Two major projects backed by EU funding to boost the prospects of young people in Wales have been announced by Welsh Government Finance Secretary Mark Drakeford.

First published:
20 July 2016
Last updated:

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The projects will provide individually-tailored programmes of support, including training, volunteering opportunities and paid work placements, for more than 9,000 people over the next three years.

Around 4,500 young people aged 11 to 24 years, living in South West Wales will benefit from Pembrokeshire Council’s £19m Cynnydd scheme. This includes £13m of EU funds.

A further £5.8m of EU funds will support the £8.3m expansion of the Active Inclusion Fund to include opportunities for 16 to 24-year-olds in North and West Wales and the South Wales Valleys.

Professor Drakeford said:

“I’m delighted to announce EU funding for these projects, which will translate into improved skills, prospects and new opportunities for thousands of young people in Wales, helping them to reach their potential.

“These are important projects which are benefiting from the millions of pounds Wales receives from the European Union, which in turn are helping people into work and training; are supporting businesses; improving our roads and infrastructure and helping to regenerate communities.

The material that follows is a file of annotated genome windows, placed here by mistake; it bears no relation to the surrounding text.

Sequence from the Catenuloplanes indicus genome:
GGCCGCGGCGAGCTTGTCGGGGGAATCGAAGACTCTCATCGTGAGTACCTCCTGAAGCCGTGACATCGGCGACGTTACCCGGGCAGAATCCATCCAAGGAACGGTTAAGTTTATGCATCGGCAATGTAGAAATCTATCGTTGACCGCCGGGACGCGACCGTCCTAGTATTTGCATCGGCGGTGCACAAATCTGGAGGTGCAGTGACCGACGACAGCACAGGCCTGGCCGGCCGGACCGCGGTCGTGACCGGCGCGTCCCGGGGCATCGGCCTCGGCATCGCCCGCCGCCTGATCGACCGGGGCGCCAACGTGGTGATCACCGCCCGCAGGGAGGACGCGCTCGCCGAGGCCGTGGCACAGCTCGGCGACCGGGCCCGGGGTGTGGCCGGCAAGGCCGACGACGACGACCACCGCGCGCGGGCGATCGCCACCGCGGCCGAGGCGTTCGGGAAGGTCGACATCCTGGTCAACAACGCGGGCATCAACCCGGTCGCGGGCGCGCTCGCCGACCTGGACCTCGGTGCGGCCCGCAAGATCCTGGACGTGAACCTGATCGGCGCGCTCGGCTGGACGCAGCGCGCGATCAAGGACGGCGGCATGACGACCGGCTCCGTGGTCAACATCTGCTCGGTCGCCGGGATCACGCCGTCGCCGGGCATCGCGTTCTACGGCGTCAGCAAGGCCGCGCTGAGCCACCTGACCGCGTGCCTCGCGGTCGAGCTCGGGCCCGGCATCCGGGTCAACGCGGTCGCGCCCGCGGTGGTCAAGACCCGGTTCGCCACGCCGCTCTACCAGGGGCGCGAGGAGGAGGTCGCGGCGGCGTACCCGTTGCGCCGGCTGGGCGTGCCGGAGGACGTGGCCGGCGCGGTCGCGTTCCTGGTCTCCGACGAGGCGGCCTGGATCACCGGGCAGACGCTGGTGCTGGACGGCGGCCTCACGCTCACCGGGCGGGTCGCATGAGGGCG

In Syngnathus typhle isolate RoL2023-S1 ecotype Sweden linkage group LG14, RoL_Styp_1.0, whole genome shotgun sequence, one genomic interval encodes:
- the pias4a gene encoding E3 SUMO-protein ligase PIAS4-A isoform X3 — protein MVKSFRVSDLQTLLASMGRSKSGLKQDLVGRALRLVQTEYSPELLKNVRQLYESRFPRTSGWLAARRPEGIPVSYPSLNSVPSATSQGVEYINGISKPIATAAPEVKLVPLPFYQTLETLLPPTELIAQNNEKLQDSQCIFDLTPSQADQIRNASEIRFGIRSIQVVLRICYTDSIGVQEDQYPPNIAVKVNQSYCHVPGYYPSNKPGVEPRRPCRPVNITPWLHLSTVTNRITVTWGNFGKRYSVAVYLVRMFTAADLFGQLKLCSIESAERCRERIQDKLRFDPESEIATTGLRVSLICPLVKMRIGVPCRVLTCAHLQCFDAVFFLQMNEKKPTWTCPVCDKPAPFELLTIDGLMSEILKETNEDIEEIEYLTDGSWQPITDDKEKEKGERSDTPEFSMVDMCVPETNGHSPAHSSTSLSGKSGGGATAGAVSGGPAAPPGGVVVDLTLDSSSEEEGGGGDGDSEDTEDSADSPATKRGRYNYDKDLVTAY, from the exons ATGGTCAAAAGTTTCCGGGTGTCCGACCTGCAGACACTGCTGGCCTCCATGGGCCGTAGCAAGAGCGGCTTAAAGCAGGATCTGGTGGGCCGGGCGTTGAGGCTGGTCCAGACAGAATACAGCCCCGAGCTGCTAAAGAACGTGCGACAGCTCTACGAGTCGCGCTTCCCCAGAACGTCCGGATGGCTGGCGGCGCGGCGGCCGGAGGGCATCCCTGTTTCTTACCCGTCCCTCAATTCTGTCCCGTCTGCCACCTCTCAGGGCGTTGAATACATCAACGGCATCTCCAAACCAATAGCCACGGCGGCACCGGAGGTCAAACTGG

“This is why it’s essential that we get a guarantee from the UK Government that Wales will not lose a penny of this funding as a result of leaving the EU.

”While arrangements are being made for the UK to leave the EU, we are pressing ahead with the delivery of our existing EU programmes in Wales, investing in projects to ensure continuity for citizens, communities and businesses.”

The Cynnydd scheme aims to help young people progress further in education and training and improve their future job and career prospects.

Support will include individual mentoring, coaching and counselling; courses to improve basic skills, self-esteem and life skills and work experience and volunteering opportunities.

The investment in Cynnydd follows £30m of EU funds invested earlier this year for similar schemes to support young people in North Wales, the South Wales Valleys and South East Wales.

Pembrokeshire Council’s cabinet member for the economy and communities Councillor Keith Lewis said:

“The new Cynnydd project is a wonderful opportunity for us to improve the future for young people who without this support might have struggled against life’s challenges. 

“This isn’t a one-size-fits-all project, but one that will be tailored to the needs and aspirations of each young person.”

The Active Inclusion fund, which is managed by the Wales Council for Voluntary Action, will benefit almost 5,000 young people, providing skills programmes and paid work placements for those who are out-of-work.

Phil Fiander, the WCVA’s director of operations, said:

“Almost 5,000 young people will benefit from the expansion of the Active Inclusion Fund, including many from disadvantaged backgrounds who need this type of support to turn their lives around.

“This funding will create community-based opportunities for 16 to 24-year-olds to improve their skills and take part in paid work placements that will suit a wide range of interests, talents and abilities.”